Paul Holmes 19 May 2001 // 11:00PM GMT
Around the turn of the century--long before corporations cared about such things as public image--society cowered beneath the lengthy shadows cast by monster companies. The soulless corporation, ensconced in monolithic skyscrapers and populated by army-sized staffs, was defended by smug men like J.P. Morgan, who believed he owed "the public nothing." One depression and a world war later, corporations began to realize the value of connecting with Main Street, small-town America. By recasting themselves as "good neighbors," businesses such as AT&T and U.S. Steel proved to consumers that they posed no threat to democracy or the American way.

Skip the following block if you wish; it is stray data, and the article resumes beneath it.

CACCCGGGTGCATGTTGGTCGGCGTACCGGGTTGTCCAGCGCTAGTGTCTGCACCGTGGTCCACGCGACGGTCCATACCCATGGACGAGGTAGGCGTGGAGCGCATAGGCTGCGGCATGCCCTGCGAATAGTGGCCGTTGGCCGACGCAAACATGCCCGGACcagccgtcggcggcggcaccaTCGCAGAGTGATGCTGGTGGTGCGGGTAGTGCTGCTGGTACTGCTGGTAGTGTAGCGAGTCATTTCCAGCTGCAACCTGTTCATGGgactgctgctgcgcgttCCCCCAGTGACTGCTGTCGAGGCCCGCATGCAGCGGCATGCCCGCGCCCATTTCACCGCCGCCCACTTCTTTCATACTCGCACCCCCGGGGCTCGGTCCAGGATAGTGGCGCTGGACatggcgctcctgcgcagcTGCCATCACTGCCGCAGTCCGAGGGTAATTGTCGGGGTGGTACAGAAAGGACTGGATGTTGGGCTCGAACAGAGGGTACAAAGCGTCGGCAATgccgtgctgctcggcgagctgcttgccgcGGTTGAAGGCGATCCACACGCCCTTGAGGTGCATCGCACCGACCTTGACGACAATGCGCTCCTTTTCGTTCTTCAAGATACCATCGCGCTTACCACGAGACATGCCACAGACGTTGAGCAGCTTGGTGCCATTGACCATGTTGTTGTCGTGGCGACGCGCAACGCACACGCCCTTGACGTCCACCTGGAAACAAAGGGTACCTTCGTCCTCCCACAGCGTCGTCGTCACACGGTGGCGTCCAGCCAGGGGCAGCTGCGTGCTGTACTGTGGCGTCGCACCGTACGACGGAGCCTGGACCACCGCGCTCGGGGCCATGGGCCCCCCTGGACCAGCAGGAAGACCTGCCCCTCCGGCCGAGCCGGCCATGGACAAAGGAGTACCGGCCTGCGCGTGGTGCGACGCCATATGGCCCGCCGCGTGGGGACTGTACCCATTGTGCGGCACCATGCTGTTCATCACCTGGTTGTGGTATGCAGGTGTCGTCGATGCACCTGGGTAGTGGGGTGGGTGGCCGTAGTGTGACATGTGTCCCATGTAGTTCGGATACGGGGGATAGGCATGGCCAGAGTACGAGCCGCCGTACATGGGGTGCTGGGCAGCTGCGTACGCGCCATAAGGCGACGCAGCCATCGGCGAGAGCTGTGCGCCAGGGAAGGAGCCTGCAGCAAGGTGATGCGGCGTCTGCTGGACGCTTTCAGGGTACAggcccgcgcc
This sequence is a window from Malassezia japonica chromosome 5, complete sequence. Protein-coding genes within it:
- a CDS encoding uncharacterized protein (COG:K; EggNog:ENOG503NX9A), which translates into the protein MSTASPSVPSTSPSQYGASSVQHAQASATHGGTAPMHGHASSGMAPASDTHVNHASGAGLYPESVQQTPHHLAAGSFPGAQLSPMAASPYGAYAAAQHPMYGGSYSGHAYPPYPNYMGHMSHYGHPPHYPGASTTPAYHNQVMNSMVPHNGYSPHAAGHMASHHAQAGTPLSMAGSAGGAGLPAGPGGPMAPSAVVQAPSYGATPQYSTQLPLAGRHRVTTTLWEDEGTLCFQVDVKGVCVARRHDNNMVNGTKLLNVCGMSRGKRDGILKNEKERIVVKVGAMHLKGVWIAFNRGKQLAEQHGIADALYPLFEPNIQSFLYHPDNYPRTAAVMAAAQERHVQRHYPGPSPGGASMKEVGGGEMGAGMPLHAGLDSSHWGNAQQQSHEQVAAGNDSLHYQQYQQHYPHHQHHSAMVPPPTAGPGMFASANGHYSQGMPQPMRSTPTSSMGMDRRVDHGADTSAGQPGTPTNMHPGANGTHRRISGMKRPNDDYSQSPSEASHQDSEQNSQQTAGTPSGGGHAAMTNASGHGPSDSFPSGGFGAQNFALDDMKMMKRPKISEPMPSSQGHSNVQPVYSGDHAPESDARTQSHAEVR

Roland Marchand's Creating the Corporate Soul provides a brilliant look at this transformation, showing how spin doctors gave these callous giants a thorough makeover. Filled with entertaining print ads and interesting case studies, the book shows us the power of public relations and corporate image. Marchand's exhaustive study may even prompt readers to take another look at modern corporations and ask them to reconsider what lies beneath their facades.